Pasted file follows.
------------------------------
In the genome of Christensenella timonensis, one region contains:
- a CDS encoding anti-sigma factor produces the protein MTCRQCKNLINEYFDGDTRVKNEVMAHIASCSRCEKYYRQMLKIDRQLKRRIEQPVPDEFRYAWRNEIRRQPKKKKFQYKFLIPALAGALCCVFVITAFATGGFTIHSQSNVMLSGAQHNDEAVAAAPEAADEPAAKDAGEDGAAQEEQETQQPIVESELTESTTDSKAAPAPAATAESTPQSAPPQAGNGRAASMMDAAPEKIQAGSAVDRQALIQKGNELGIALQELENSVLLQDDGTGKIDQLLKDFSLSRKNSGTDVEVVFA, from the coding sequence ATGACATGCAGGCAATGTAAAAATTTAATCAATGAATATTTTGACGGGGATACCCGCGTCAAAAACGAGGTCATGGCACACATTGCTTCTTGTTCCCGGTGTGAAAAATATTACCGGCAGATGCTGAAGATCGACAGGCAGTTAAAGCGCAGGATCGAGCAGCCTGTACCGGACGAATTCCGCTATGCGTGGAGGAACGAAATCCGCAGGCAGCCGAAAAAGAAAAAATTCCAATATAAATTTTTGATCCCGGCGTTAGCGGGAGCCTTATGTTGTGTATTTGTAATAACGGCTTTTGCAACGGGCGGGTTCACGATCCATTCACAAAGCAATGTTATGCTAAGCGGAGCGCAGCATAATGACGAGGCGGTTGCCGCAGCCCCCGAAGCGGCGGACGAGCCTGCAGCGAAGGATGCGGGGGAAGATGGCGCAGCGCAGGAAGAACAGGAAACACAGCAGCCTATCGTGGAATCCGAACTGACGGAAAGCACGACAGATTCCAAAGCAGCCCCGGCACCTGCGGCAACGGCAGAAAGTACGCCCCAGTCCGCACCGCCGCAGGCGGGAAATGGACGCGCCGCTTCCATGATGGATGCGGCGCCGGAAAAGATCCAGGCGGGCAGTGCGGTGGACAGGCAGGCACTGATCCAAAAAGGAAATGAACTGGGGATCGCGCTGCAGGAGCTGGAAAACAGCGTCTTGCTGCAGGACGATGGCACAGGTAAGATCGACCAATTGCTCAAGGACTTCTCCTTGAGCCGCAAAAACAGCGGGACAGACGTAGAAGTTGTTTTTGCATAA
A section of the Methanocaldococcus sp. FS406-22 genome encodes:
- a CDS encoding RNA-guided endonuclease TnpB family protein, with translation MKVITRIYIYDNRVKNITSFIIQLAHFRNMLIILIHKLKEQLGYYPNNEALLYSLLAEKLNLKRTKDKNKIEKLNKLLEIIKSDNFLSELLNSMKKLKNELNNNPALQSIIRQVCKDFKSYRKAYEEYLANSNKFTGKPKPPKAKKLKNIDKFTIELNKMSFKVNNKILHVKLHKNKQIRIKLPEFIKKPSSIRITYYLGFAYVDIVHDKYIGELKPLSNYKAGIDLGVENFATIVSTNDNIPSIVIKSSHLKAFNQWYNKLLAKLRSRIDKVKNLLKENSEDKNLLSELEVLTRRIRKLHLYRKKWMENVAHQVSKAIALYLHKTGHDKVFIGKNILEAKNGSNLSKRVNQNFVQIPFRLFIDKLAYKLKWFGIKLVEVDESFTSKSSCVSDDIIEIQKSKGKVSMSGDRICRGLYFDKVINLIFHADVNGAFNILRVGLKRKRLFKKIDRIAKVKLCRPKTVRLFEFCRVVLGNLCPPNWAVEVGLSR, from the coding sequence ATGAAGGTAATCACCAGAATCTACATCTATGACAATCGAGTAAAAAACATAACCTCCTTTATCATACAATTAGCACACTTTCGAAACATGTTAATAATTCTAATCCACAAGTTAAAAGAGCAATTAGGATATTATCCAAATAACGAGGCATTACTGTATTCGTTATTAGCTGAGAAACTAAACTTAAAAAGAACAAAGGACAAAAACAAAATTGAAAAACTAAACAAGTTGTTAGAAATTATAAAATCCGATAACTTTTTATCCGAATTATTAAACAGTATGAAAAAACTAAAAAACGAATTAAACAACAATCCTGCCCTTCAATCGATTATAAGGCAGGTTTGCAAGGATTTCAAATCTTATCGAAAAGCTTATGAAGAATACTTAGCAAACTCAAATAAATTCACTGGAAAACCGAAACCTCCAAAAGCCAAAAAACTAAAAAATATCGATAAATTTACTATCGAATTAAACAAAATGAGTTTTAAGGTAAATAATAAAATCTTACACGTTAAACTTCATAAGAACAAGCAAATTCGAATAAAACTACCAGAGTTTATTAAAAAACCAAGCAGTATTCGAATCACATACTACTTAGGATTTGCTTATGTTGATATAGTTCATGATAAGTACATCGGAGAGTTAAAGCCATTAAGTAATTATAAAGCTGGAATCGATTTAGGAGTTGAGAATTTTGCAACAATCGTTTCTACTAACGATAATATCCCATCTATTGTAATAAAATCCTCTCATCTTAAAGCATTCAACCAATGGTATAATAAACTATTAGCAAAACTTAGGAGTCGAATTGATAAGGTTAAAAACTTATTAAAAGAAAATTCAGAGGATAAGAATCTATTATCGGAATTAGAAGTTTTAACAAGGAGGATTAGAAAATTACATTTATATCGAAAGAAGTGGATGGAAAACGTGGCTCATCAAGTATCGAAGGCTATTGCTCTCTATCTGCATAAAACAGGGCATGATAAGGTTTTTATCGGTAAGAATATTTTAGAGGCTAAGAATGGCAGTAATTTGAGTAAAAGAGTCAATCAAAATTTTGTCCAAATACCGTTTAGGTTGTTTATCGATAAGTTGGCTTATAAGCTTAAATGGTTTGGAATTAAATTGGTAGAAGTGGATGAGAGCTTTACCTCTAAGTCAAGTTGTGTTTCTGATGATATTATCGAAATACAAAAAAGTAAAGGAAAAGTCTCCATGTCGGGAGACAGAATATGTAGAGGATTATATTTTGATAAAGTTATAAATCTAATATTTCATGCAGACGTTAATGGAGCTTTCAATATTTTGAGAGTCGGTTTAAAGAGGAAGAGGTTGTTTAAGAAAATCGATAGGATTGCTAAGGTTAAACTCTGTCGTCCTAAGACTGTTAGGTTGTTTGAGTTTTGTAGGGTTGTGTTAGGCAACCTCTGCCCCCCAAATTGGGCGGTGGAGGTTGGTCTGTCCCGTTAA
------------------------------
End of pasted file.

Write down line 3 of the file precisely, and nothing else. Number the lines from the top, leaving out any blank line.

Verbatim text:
A section of the Methanocaldococcus sp. FS406-22 genome encodes: